Copyright © Natalie LeBlanc 2020 all rights reserved.
Surfacing Fears is an installation in which a piece of thin, gauzy material is draped delicately over a white boat in a small dark room. A ghostly tv monitor, displaying a video loop of the ocean caught from the side of a moving ship can be seen from inside the boat and underneath the fabric. The fast-paced current and the severity of the angle, however, make the image difficult to watch for more than a few seconds. The discomfort in the viewing experience is compounded by an audio track playing a loud assemblage of stories — a compilation of interviews for which ten people were asked to share their most pressing fears, phobias and anxieties.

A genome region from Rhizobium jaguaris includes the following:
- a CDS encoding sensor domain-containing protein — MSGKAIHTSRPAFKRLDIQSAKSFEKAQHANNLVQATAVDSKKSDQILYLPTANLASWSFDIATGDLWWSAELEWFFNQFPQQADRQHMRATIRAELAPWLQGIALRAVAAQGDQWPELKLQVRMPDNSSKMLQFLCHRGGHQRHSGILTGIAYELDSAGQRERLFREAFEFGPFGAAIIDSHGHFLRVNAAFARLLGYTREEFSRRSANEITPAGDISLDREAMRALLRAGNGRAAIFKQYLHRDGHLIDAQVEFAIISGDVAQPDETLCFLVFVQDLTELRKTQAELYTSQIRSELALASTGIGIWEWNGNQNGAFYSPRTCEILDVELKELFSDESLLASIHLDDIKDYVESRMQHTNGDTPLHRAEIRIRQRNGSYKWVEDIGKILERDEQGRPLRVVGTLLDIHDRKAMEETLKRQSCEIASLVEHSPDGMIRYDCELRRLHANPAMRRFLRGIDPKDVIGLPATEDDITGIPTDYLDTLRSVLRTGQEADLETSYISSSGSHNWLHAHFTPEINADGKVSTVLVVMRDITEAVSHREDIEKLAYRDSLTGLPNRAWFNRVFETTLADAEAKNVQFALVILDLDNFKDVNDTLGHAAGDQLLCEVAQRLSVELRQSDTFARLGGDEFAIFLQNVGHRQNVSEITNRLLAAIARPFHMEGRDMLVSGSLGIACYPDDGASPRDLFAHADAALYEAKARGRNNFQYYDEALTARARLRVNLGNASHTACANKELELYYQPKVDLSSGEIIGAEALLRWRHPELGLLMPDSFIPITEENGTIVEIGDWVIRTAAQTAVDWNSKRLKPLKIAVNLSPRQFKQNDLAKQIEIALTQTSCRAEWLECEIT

In comparison to the rapidly churning sea and to a long list of uncertainties that permeate the room, the small boat appears quite fragile and perishable. Both the fabric and the boat offer very little solace for the chaos that dominates the viewing experience. Does the installation cause you to look away? Alternately, does it cause you to endure? — Provoking your own fears to surface? In any case, shall the current become too difficult to watch or the stories too difficult to hear, you are invited to perceive the installation as nothing more than a surreal scene from a subconscious world — an invitation to re-direct your gaze to the floor and to your feet — which are (reassuringly) on solid ground.
Surfacing Fears (2005)
Wood, Fabric, TV, Video/Audio Montage.